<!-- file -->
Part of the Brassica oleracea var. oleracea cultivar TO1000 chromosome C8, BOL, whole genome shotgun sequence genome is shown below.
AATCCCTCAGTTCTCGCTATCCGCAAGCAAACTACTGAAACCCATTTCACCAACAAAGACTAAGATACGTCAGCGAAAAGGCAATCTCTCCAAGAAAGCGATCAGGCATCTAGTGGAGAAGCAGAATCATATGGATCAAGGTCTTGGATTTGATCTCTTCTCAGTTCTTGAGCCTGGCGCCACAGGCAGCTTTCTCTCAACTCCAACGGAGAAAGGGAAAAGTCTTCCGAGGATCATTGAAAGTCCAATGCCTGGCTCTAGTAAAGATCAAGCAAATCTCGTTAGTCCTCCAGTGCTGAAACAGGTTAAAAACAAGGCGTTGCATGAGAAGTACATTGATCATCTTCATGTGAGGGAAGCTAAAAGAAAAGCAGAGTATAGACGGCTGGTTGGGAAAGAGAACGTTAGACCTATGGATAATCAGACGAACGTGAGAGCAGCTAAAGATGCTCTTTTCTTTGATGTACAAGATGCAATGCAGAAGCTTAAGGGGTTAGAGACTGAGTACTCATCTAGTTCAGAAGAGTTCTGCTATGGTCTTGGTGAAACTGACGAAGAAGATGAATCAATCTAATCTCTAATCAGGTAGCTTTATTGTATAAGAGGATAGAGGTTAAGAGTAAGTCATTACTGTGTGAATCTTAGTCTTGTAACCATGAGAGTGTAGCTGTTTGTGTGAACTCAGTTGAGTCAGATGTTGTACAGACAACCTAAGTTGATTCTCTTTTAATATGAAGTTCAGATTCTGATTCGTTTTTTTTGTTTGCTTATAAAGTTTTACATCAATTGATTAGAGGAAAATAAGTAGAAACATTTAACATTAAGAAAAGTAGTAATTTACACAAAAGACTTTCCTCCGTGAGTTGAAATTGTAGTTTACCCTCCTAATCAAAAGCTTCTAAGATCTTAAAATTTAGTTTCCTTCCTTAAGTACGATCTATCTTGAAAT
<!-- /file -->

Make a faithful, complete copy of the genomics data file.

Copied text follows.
Part of the Brassica oleracea var. oleracea cultivar TO1000 chromosome C8, BOL, whole genome shotgun sequence genome is shown below.
AATCCCTCAGTTCTCGCTATCCGCAAGCAAACTACTGAAACCCATTTCACCAACAAAGACTAAGATACGTCAGCGAAAAGGCAATCTCTCCAAGAAAGCGATCAGGCATCTAGTGGAGAAGCAGAATCATATGGATCAAGGTCTTGGATTTGATCTCTTCTCAGTTCTTGAGCCTGGCGCCACAGGCAGCTTTCTCTCAACTCCAACGGAGAAAGGGAAAAGTCTTCCGAGGATCATTGAAAGTCCAATGCCTGGCTCTAGTAAAGATCAAGCAAATCTCGTTAGTCCTCCAGTGCTGAAACAGGTTAAAAACAAGGCGTTGCATGAGAAGTACATTGATCATCTTCATGTGAGGGAAGCTAAAAGAAAAGCAGAGTATAGACGGCTGGTTGGGAAAGAGAACGTTAGACCTATGGATAATCAGACGAACGTGAGAGCAGCTAAAGATGCTCTTTTCTTTGATGTACAAGATGCAATGCAGAAGCTTAAGGGGTTAGAGACTGAGTACTCATCTAGTTCAGAAGAGTTCTGCTATGGTCTTGGTGAAACTGACGAAGAAGATGAATCAATCTAATCTCTAATCAGGTAGCTTTATTGTATAAGAGGATAGAGGTTAAGAGTAAGTCATTACTGTGTGAATCTTAGTCTTGTAACCATGAGAGTGTAGCTGTTTGTGTGAACTCAGTTGAGTCAGATGTTGTACAGACAACCTAAGTTGATTCTCTTTTAATATGAAGTTCAGATTCTGATTCGTTTTTTTTGTTTGCTTATAAAGTTTTACATCAATTGATTAGAGGAAAATAAGTAGAAACATTTAACATTAAGAAAAGTAGTAATTTACACAAAAGACTTTCCTCCGTGAGTTGAAATTGTAGTTTACCCTCCTAATCAAAAGCTTCTAAGATCTTAAAATTTAGTTTCCTTCCTTAAGTACGATCTATCTTGAAAT